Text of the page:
Monday, February 26, 2018

"He's Dynamite in Bed, If That's What You Mean" - Beyond Evil (1980)


Can anything be more exciting to the filmgoer than the opening title "A Herb Freed Film"? Surely not.

Between Haunts (1977) and Graduation Day (1981), Mr. Freed directed Beyond Evil (1980), a supernatural thriller set in the Philippines starring the dynamic duo of John Saxon and Lynda Day George.

Surprisingly, such a pedigree is not enough for some of your universe's respected critics. On IMDB, reviewer coventry writes, "The story isn't exactly original, blending cliché horror premises like haunted houses, soul-possessions, spiritual tribes and witchcraft." Reviewer Whovian says, "This is really quite an awful movie." Reviewer The Bronson Fan writes, "Totally boring movie....Truly bad and stupid with special effects that are poor even for the time."

Needless to say, these reviews are nonsense. Read on for a more balanced portrait of this cinematic gem from the always reliable Herb Freed.

Monday, February 19, 2018

"He Probably Took Them on an Impromptu Picnic" - The Children (1980)


(Note: This post is a contribution to The Deadly Doll's House of Horror Nonsense's 8th annual The Shortening, which celebrates the shortest month by covering "films that deal with vertically challenged villains." This film, The Children, was covered on that blog here in 2010.)

We turn our attention to Max Kalmanowicz's The Children (1980), one of the most fondly remembered--and rightfully so--horror films of the early 1980s. Unfortunately, I have found that, inexplicably, not all of your universe's critics appreciate this suburban nightmare.

Here are some of the most blatantly ignorant reviews I have found of The Children. Reviewer schmecking writes, "The characters weren't interesting, the movie gets tedious and it didn't have any momentum." Reviewer duke1907 writes, "I couldn't believe that I had waited 26 years to see such a bad movie.... The effects are horrible. There wasn't a single scene that was scary." Reviewer trishaade writes, "The ending was so very predictable, made no sense within the context of the movie and was really a huge disappointment. Plot holes abounded and much was left unexplained. It definitely could have been better written."

Suffice it to say all these misgivings about the film are entirely incorrect. Let us look at the film in some detail to contravert such delusional fallacies.


Tuesday, February 13, 2018

Buster's Blockbusters: The Commercial Success of Buster Keaton's Features

This post is part of Fourth Annual Buster Keaton Blogathon hosted by Silent-ology.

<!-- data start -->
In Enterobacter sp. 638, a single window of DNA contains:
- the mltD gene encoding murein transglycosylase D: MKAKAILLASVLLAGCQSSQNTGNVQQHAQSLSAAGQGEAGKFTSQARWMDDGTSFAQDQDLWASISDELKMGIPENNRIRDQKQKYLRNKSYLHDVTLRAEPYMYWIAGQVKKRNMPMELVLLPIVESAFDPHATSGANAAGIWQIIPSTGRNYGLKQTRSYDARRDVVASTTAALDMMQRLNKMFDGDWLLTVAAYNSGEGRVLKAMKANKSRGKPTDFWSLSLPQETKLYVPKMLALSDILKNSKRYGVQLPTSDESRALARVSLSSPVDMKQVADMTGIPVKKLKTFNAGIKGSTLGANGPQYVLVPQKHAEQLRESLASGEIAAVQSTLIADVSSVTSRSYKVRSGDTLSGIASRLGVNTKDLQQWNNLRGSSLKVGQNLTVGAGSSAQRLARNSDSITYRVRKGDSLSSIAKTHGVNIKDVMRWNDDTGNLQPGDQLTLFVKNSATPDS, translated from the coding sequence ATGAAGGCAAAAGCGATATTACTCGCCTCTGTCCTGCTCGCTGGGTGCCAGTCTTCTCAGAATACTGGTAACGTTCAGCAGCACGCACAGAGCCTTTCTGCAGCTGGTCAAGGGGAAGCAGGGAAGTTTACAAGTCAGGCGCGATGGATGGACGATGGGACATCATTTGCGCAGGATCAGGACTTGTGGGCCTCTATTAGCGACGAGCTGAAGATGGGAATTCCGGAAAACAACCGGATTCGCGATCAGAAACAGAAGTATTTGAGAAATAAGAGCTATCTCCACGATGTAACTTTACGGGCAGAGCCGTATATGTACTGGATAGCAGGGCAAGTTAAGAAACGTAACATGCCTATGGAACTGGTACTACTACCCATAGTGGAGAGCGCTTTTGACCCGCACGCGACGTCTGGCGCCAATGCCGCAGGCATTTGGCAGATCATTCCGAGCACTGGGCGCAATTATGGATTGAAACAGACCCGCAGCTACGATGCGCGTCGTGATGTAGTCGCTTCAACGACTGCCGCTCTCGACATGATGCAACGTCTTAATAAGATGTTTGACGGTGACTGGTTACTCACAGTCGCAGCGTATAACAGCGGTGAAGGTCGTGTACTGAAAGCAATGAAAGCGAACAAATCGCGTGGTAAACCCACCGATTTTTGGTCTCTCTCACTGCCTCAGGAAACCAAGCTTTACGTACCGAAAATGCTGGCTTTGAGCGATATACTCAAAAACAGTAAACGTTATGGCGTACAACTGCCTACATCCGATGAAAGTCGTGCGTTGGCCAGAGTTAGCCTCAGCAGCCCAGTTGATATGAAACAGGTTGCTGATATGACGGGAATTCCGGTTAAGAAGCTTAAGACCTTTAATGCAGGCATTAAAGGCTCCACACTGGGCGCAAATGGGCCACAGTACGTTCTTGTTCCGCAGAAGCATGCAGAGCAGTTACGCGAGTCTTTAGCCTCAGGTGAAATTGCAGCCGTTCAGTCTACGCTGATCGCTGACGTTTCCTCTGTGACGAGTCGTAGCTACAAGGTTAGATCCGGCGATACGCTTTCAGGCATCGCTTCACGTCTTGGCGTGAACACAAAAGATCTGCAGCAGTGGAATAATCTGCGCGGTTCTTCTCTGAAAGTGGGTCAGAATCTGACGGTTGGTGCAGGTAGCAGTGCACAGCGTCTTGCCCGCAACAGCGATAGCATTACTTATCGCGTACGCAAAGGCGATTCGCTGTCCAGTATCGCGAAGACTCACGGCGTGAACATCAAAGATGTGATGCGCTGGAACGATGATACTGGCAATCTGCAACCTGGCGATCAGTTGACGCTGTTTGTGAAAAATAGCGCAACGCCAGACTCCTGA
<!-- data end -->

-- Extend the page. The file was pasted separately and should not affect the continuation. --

The popularity of Buster Keaton's silent features has waxed and waned over the decades since they were created nearly a century ago, but how were they received when they were first released?

Monday, February 12, 2018

"I Have a Magnificent View of the Canyon" - Godmonster of Indian Flats (1973)


It is time to turn our attention to artist Fredric Hobbs's final film, Godmonster of Indian Flats (1973), a well mounted combination of Western and monster movie that for some reason is not as revered in your universe as it most definitely should be.

For example, reviewer emm writes, evocatively to be sure, "It's another no-budget creation that is by far remaining to be extremely unusual to this day....It also has what may very well be the looniest, dumbest ending ever recorded on film!" Reviewer PaJRJ writes, "This is an awful movie that takes itself way to[o] seriously." Reviewer Michael_Elliott writes, "Yes the acting, directing, cinematography, music score and everything else here is simply bad but you expect that out of a movie like this."

All of these reviews, and more, are entirely wrong about the film. It is clearly not a "no-budget creation," it does not take itself seriously as it is filled with humor, and the acting, directing, cinematography, and music are highly professional. I can only respond by pointing out the many positive qualities of this powerful and artistic film, so please read on...


Monday, February 5, 2018

"Here Comes the Busby Berkeley Quartet" - For Love or Murder (1970)


It is time to discuss Theodore Gershuny's existential crime film For Love or Murder (1970), known originally as Kemek, the only film as far as I know to combine the titanic acting talents of the great Al (David) Hedison and the even greater Mary Woronov.

It is difficult to find reviews of Kemek on the internet, so I will assume that it is considered a classic by most critics, who simply declined to review it because everyone considers it such. However, I did find one negative review on IMDB: Mike17 calls the film, "An exasperatingly bad film with a generic plot about a mad scientist's mind-controlling drug." (Although Mike17's conclusion is erroneous, I must give him credit for inferring that the drug in the film is a mind-controlling drug, as that is something I must have missed).

In any case, it is time to look at For Love or Murder in great detail so we may appreciate its excellence.